Professional Athlete - Free agent accounting & tax planning

Professional Athlete: Free Agent Tax Minimization Planning

Free agency provides a few unique perks for professional athletes, additional time to evaluate their contracts, try to earn more money, and try to reduce tax liability and tax minimization planning. One of the most significant decisions a professional athlete in free agency needs to determine is where they want to live. This decision can have a substantial impact on the amount of money the professional athlete pays in state taxes.

No Tax States Have the Advantage in Attracting Professional Athletes in Free Agency

Seven states in the United States do not collect state tax. Other states, like California, can collect up to 13 percent state income tax. A tax minimization planning strategy for some free agency professional athletes is to try to play for teams in states where there is no income tax. This decision could mean that the athletes may not have to pay state income tax on their signing bonuses or possibly on any endorsement earnings.

If that’s not possible, some professional athletes in free agency try to play for states that are close enough to no-tax states to make their domicile home a non-tax state and easily travel to the state where they play. This tax minimization planning strategy does have some downsides. For example, to benefit from a non-tax state, a professional athlete may have to prove that they were in their domicile state for at least 183 days during the year. Like New York, many states are aggressive in demanding that professional athletes who play on their teams prove that they were in their domicile state for at least 183 days. If this cannot be proven, the state of New York may attempt to collect income tax on signing bonuses and endorsements.

Certain teams in no-tax states have played up the fact that players who live in the state don’t pay taxes. They may tell a professional athlete in free agency that if they play for another team in a state with state taxes, that team would have to offer X amount of dollars to be the equivalent of what the team in a non-tax state is offering when state taxes are factored in. The tax minimization planning strategy of moving to a no-tax state doesn’t always work for younger players looking to make money. It also does not still work for veterans, especially if they have been established in a particular state for a while and have children in school who may not want to move.

How Can Professional Athletes in Free Agency Mitigate Excessive Taxation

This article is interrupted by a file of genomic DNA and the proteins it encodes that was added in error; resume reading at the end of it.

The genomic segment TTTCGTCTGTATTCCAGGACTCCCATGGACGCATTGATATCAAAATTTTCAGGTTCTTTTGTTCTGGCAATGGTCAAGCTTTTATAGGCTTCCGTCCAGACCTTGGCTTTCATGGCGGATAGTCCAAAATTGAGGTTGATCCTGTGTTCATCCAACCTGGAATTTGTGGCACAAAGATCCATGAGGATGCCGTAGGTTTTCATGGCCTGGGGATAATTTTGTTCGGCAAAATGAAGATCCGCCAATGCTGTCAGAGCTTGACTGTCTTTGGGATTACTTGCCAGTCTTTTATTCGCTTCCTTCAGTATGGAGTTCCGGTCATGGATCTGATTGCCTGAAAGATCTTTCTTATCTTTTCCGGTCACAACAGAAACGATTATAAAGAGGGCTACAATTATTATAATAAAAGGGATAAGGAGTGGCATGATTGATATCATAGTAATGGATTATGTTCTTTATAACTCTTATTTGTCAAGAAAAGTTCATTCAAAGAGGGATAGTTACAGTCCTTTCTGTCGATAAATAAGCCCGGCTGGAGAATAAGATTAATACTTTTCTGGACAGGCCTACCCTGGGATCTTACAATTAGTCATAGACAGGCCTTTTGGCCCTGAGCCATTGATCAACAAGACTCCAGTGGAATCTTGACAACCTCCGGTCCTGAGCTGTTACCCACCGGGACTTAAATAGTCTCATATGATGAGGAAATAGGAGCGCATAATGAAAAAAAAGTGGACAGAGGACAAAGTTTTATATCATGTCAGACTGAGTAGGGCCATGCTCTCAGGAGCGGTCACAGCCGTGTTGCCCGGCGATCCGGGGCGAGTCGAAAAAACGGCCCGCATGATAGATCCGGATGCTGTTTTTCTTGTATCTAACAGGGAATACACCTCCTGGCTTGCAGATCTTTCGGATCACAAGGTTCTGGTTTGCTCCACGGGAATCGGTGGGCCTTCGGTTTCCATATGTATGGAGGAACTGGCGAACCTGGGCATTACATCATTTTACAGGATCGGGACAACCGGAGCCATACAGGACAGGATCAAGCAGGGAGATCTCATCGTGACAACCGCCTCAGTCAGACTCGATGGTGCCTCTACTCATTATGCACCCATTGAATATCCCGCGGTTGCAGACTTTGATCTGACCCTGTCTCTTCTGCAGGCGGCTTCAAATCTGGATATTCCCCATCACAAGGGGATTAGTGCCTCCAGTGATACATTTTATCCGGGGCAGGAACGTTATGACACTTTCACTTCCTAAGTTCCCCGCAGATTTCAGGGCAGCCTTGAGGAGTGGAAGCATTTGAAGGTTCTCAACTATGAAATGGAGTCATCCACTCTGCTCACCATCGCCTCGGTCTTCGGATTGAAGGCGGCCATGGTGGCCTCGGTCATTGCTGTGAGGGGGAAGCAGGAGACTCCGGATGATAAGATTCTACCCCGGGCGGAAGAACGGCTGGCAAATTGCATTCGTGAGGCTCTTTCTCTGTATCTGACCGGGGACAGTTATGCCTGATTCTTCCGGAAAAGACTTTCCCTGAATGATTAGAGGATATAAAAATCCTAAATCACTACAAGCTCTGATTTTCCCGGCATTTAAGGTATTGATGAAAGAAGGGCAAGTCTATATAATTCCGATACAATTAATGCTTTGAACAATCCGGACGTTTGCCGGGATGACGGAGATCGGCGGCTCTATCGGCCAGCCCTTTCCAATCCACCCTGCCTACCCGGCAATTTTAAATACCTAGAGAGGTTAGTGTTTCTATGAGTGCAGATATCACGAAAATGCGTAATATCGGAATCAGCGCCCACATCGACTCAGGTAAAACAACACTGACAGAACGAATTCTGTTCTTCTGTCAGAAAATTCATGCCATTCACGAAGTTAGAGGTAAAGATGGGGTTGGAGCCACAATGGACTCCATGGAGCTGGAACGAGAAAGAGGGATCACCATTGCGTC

A tax minimization planning strategy that might work is setting up an LLC for income derived from endorsements. These individuals may be able to use loan-out corporations to minimize the amount of money they pay in taxes. This will need to be well planned out with an experienced professional athlete, CPA. The cost of starting an S Corp. can be expensive. A skilled accountant should assist you with things like cost-benefit analysis to make sure that a player is saving money.

Benefiting from Sound Financial Advice

Fusion CPA is a CFO advisory firm that works with professional athletes in free agency looking to take advantage of tax minimization planning. We can help you create tax strategies designed to minimize the taxes you pay on signing bonuses, endorsements, income tax, and federal tax.

Our goal is to work with professional athletes to help them hold on to more of their money today while making decisions that can lead to financial security. Learn more about the tax minimization planning services we offer to professional athletes in free agency by pressing the button below to schedule a discovery call.

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This blog article is not intended to be the rendering of legal, accounting, tax advice, or other professional services. Articles are based on current or proposed tax rules at the time they are written and older posts are not updated for tax rule changes. We expressly disclaim all liability in regard to actions taken or not taken based on the contents of this blog as well as the use or interpretation of this information. Information provided on this website is not all-inclusive and such information should not be relied upon as being all-inclusive.